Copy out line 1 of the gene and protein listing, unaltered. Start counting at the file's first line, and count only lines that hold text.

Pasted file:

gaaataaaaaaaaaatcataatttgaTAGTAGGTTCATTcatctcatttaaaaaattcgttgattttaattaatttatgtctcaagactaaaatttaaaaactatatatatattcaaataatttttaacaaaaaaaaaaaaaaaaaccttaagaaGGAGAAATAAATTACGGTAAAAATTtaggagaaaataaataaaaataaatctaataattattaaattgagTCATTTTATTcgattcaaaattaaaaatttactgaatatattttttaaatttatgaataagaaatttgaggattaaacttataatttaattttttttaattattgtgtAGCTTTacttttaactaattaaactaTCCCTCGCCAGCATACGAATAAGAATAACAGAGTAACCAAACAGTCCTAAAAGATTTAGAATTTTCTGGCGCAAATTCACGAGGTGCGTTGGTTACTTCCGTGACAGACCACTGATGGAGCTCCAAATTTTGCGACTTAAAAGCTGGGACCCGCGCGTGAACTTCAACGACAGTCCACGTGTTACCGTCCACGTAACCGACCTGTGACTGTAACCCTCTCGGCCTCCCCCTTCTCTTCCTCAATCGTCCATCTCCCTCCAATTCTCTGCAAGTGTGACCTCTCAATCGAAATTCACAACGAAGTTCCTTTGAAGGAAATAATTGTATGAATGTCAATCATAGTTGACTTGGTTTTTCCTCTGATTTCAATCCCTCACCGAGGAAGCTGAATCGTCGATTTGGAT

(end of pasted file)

gaaataaaaaaaaaatcataatttgaTAGTAGGTTCATTcatctcatttaaaaaattcgttgattttaattaatttatgtctcaagactaaaatttaaaaactatatatatattcaaataatttttaacaaaaaaaaaaaaaaaaaccttaagaaGGAGAAATAAATTACGGTAAAAATTtaggagaaaataaataaaaataaatctaataattattaaattgagTCATTTTATTcgattcaaaattaaaaatttactgaatatattttttaaatttatgaataagaaatttgaggattaaacttataatttaattttttttaattattgtgtAGCTTTacttttaactaattaaactaTCCCTCGCCAGCATACGAATAAGAATAACAGAGTAACCAAACAGTCCTAAAAGATTTAGAATTTTCTGGCGCAAATTCACGAGGTGCGTTGGTTACTTCCGTGACAGACCACTGATGGAGCTCCAAATTTTGCGACTTAAAAGCTGGGACCCGCGCGTGAACTTCAACGACAGTCCACGTGTTACCGTCCACGTAACCGACCTGTGACTGTAACCCTCTCGGCCTCCCCCTTCTCTTCCTCAATCGTCCATCTCCCTCCAATTCTCTGCAAGTGTGACCTCTCAATCGAAATTCACAACGAAGTTCCTTTGAAGGAAATAATTGTATGAATGTCAATCATAGTTGACTTGGTTTTTCCTCTGATTTCAATCCCTCACCGAGGAAGCTGAATCGTCGATTTGGAT